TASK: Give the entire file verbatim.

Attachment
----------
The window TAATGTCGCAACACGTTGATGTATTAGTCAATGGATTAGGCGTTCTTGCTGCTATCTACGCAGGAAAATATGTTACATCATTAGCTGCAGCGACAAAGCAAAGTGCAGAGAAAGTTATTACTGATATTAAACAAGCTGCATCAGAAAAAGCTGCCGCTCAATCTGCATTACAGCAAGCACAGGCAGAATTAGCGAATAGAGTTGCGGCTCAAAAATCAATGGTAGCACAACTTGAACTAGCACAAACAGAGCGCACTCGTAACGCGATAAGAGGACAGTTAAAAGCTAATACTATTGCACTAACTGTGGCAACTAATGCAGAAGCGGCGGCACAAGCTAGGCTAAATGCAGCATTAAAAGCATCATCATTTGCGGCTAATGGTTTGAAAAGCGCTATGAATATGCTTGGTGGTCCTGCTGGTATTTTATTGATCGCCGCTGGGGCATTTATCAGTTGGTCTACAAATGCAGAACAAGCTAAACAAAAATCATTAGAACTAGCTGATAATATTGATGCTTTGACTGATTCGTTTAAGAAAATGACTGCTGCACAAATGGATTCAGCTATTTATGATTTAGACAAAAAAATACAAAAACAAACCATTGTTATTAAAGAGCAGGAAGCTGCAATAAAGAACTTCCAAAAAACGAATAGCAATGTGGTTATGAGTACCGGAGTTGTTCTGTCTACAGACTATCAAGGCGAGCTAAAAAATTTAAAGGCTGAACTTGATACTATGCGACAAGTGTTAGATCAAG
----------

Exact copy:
The window TAATGTCGCAACACGTTGATGTATTAGTCAATGGATTAGGCGTTCTTGCTGCTATCTACGCAGGAAAATATGTTACATCATTAGCTGCAGCGACAAAGCAAAGTGCAGAGAAAGTTATTACTGATATTAAACAAGCTGCATCAGAAAAAGCTGCCGCTCAATCTGCATTACAGCAAGCACAGGCAGAATTAGCGAATAGAGTTGCGGCTCAAAAATCAATGGTAGCACAACTTGAACTAGCACAAACAGAGCGCACTCGTAACGCGATAAGAGGACAGTTAAAAGCTAATACTATTGCACTAACTGTGGCAACTAATGCAGAAGCGGCGGCACAAGCTAGGCTAAATGCAGCATTAAAAGCATCATCATTTGCGGCTAATGGTTTGAAAAGCGCTATGAATATGCTTGGTGGTCCTGCTGGTATTTTATTGATCGCCGCTGGGGCATTTATCAGTTGGTCTACAAATGCAGAACAAGCTAAACAAAAATCATTAGAACTAGCTGATAATATTGATGCTTTGACTGATTCGTTTAAGAAAATGACTGCTGCACAAATGGATTCAGCTATTTATGATTTAGACAAAAAAATACAAAAACAAACCATTGTTATTAAAGAGCAGGAAGCTGCAATAAAGAACTTCCAAAAAACGAATAGCAATGTGGTTATGAGTACCGGAGTTGTTCTGTCTACAGACTATCAAGGCGAGCTAAAAAATTTAAAGGCTGAACTTGATACTATGCGACAAGTGTTAGATCAAG